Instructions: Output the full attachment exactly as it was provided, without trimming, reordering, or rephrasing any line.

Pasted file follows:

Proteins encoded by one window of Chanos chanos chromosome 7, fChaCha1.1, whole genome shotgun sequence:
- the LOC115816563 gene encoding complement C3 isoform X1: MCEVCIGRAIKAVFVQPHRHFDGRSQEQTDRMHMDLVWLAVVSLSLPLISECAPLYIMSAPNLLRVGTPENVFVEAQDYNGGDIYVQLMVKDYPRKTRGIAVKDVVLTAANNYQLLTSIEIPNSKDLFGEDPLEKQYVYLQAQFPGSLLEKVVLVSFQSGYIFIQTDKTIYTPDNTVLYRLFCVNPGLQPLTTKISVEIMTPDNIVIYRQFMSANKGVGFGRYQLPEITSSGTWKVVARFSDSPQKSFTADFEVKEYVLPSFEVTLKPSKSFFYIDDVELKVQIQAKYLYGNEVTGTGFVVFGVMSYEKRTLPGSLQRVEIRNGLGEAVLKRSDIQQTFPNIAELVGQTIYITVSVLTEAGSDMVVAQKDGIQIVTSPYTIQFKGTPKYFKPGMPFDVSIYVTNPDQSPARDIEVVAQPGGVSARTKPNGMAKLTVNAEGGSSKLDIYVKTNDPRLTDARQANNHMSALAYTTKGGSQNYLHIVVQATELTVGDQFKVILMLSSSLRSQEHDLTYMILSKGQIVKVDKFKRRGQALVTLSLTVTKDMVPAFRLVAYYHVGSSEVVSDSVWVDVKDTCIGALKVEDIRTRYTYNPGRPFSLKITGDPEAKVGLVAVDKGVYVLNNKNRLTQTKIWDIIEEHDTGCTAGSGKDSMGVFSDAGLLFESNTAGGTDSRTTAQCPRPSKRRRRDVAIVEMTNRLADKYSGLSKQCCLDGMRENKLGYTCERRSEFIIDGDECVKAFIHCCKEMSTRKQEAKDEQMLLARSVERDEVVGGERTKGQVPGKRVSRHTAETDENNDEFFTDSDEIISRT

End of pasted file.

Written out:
Proteins encoded by one window of Chanos chanos chromosome 7, fChaCha1.1, whole genome shotgun sequence:
- the LOC115816563 gene encoding complement C3 isoform X1: MCEVCIGRAIKAVFVQPHRHFDGRSQEQTDRMHMDLVWLAVVSLSLPLISECAPLYIMSAPNLLRVGTPENVFVEAQDYNGGDIYVQLMVKDYPRKTRGIAVKDVVLTAANNYQLLTSIEIPNSKDLFGEDPLEKQYVYLQAQFPGSLLEKVVLVSFQSGYIFIQTDKTIYTPDNTVLYRLFCVNPGLQPLTTKISVEIMTPDNIVIYRQFMSANKGVGFGRYQLPEITSSGTWKVVARFSDSPQKSFTADFEVKEYVLPSFEVTLKPSKSFFYIDDVELKVQIQAKYLYGNEVTGTGFVVFGVMSYEKRTLPGSLQRVEIRNGLGEAVLKRSDIQQTFPNIAELVGQTIYITVSVLTEAGSDMVVAQKDGIQIVTSPYTIQFKGTPKYFKPGMPFDVSIYVTNPDQSPARDIEVVAQPGGVSARTKPNGMAKLTVNAEGGSSKLDIYVKTNDPRLTDARQANNHMSALAYTTKGGSQNYLHIVVQATELTVGDQFKVILMLSSSLRSQEHDLTYMILSKGQIVKVDKFKRRGQALVTLSLTVTKDMVPAFRLVAYYHVGSSEVVSDSVWVDVKDTCIGALKVEDIRTRYTYNPGRPFSLKITGDPEAKVGLVAVDKGVYVLNNKNRLTQTKIWDIIEEHDTGCTAGSGKDSMGVFSDAGLLFESNTAGGTDSRTTAQCPRPSKRRRRDVAIVEMTNRLADKYSGLSKQCCLDGMRENKLGYTCERRSEFIIDGDECVKAFIHCCKEMSTRKQEAKDEQMLLARSVERDEVVGGERTKGQVPGKRVSRHTAETDENNDEFFTDSDEIISRT